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‘Big Three’ leaders insist EU not finished after Brexit

French President Francois Hollande (L), German Chancellor Angela Merkel (C) and Italian Prime Minister Matteo Renzi, arrive at the Capodichino international airport in Naples on August 22, 2016 © Pool/AFP / Carlo Hermann

Ventotene, Italy, Aug 22 – The leaders of Italy, France and Germany insisted Monday that Britain’s shock decision to quit the European Union would not kill the bloc.

Speaking aboard an aircraft carrier anchored off the Italian island of Ventotene, one of the cradles of the dream of a united and integrated Europe, the leaders vowed to strengthen the European project following the Brexit vote.

“Many thought the EU was finished after Brexit but that is not how it is,” Italian Prime Minister Matteo Renzi said.

Calling out the continent’s eurosceptics, he said it was “easy to complain and find scapegoats.”

The EU “is the answer” to Europe’s problems, for it cemented “peace, prosperity and freedom,” he said.

German Chancellor Angela Merkel recalled that the EU had been born from some of the “darkest moments” of European history, a reference to World War II.

L-R: French President Francois Hollande, Italian Prime Minister Matteo Renzi and German Chancellor Angela Merkel, address the press on August 22, 2016 © AFP / Vincenzo Pinto

Echoing Renzi, she said the time had come to “write a better page” in European history.

French President Francois Hollande warned that Europe was faced with a risk of “fragmentation and division.”

It needed a “new impulse” on three fronts, Hollande said: the economy; defence and security; and ensuring jobs and education opportunities for young people.

The three leaders were speaking ahead of a working dinner aboard the Italian aircraft carrier Giuseppi Garibaldi as the sun set over the Naples coast.

– Road map –

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In a symbolic move, the Italian PM earlier took his guests to the grave of Altiero Spinelli, a founding father of the ideal of European integration.

Renzi called the meeting in a bid to forge a common position on the EU’s future ahead of a summit of the 27 remaining states in Bratislava on September 16.

French President Francois Hollande, German Chancellor Angela Merkel and Italian Prime Minister Matteo Renzi paying their respects at the tomb of Altiero Spinelli, who called for a federation of European states, on August 22, 2016 © Bundesregierung/AFP / Guido Bergmann

Europe’s economic outlook, jihadist attacks, the refugee and migrant drama, the Syrian conflict, and relations with Russia and Turkey were also expected to be covered.

The Brexit vote has raised fears of similar referendums in other countries, particularly the Netherlands, which opposes changes to the EU to achieve closer integration.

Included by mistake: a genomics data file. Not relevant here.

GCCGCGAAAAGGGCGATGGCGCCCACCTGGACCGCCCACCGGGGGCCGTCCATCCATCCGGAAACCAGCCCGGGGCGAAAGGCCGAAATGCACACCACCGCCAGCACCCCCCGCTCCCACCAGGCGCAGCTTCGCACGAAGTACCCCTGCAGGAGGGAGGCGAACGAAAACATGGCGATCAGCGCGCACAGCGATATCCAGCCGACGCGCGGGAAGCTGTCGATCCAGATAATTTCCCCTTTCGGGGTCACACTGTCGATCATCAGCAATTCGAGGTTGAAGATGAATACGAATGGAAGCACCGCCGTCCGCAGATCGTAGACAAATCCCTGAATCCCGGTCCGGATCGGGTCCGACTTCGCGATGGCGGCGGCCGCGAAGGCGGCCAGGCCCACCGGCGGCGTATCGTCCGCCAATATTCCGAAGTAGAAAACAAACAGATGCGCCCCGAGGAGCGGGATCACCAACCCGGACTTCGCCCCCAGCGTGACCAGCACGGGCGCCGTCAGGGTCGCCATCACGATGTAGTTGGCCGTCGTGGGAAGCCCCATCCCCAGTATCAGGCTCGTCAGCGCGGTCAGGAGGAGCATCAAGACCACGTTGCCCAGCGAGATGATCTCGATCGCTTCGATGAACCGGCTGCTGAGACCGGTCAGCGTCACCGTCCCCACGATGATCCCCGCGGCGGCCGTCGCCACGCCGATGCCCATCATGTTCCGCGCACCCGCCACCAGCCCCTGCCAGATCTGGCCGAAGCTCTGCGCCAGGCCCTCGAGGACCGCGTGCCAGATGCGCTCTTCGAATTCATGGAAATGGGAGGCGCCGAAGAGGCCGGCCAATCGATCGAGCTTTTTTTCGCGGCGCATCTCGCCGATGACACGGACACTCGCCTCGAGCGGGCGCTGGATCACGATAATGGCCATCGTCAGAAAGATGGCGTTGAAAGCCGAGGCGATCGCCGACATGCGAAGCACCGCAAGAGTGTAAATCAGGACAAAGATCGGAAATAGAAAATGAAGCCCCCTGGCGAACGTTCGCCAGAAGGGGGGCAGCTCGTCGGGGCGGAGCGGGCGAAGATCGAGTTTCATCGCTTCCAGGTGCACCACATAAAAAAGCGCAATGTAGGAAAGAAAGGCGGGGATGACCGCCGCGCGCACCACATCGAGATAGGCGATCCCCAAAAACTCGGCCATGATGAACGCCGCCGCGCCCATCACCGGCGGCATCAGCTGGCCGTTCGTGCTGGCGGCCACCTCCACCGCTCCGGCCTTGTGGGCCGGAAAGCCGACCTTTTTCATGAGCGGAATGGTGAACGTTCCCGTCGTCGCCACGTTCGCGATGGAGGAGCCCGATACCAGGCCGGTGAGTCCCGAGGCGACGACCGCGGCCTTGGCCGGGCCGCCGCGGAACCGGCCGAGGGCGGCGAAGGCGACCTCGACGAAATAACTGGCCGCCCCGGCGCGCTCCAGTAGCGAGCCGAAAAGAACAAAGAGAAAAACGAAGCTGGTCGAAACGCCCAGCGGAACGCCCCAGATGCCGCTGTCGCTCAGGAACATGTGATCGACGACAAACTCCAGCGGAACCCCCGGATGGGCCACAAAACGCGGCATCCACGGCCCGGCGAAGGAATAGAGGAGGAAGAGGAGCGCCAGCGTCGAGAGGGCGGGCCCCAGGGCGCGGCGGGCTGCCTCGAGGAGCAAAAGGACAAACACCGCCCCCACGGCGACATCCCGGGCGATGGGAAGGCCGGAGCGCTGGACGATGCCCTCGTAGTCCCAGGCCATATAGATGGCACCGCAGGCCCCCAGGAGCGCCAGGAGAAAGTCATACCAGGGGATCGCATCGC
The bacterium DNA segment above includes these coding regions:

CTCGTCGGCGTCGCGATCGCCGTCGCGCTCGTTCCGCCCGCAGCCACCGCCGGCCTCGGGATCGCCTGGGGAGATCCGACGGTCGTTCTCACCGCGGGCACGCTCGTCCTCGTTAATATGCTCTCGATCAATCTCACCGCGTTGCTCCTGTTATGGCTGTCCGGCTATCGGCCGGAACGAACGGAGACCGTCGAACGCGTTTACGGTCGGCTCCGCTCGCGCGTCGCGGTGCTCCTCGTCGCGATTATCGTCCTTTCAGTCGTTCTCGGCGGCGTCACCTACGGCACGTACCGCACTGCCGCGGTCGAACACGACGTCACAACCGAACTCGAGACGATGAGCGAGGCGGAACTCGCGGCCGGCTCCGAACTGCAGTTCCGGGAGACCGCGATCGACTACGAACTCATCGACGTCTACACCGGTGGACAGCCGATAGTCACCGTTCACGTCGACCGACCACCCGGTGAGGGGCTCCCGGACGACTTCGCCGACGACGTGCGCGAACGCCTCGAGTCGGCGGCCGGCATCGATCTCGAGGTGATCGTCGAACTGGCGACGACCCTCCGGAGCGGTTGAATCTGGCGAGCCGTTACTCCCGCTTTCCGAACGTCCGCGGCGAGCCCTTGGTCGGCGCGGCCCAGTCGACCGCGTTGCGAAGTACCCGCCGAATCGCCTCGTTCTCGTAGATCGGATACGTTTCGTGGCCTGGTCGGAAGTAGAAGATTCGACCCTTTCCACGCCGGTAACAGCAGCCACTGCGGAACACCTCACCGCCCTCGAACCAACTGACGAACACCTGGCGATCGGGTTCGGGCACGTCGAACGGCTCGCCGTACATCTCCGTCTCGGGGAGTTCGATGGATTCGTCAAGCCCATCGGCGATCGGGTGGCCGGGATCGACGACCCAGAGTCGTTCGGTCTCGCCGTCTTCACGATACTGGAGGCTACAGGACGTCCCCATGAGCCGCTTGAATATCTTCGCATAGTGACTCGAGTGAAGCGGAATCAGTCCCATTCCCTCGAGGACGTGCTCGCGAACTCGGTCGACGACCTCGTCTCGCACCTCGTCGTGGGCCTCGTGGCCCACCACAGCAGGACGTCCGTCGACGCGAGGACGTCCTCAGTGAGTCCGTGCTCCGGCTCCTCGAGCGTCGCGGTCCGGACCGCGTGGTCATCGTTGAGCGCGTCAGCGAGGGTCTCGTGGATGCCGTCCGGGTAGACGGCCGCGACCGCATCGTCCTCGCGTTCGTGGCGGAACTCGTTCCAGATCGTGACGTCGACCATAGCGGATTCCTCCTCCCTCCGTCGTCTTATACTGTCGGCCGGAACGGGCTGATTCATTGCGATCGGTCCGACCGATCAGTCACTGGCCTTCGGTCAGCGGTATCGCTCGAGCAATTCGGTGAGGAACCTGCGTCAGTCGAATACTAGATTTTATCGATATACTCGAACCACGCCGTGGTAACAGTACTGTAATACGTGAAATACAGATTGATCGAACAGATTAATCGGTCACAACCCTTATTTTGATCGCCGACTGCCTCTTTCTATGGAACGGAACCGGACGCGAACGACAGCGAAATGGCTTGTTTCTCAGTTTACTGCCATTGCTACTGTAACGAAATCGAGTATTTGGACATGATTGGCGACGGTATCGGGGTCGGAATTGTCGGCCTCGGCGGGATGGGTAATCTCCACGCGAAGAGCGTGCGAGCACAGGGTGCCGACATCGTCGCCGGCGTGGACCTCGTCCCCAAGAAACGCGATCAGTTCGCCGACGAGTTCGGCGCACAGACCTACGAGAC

But coming up with a road map acceptable to all will not be easy.

The Czech Republic, Hungary, Poland and Slovakia vowed after Britain’s vote to draw up their own plans for a less centralised EU.

The Ventotene trip was the start of an intensive tour for Merkel as she attempts to coordinate a response to one of the EU’s biggest crises in decades and quell fears Berlin wants to monopolise the debate.

– Cooperation, flexibility –

Renzi, who is campaigning for greater flexibility on EU deficit rules to help his flagging economy, said “we need strong measures to relaunch growth and fight youth unemployment”.

In a show of support, Merkel praised Renzi’s “Jobs Act” reform and said the Stability Pact “has quite a lot of flexibility that we can use in a clever way”.

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Creating jobs “means creating conditions for private investment to have a chance”, she said.

Hollande called for an EU investment fund for infrastructure, education, research and innovation to be beefed up.

All three leaders have been hit in the polls by varying toxic combinations of refugee crisis, economic slump and terror attacks, with eurosceptic or populist parties gaining ground.

Their room for manoeuvre is restricted. Next year will see a general election in Germany and presidential and legislative elections in France.

After a series of deadly attacks by the Islamic State group, the three leaders were also expected to explore greater co-operation on counter-terrorism and an integrated European security and defence policy — a cherished objective that some analysts say could be easier to achieve after sceptical Britain departs.

“In light of Islamic terrorism and the civil war in Syria, we have to do more to ensure our security. We should increase cooperation on matters of defence and the sharing of intelligence,” Merkel said.


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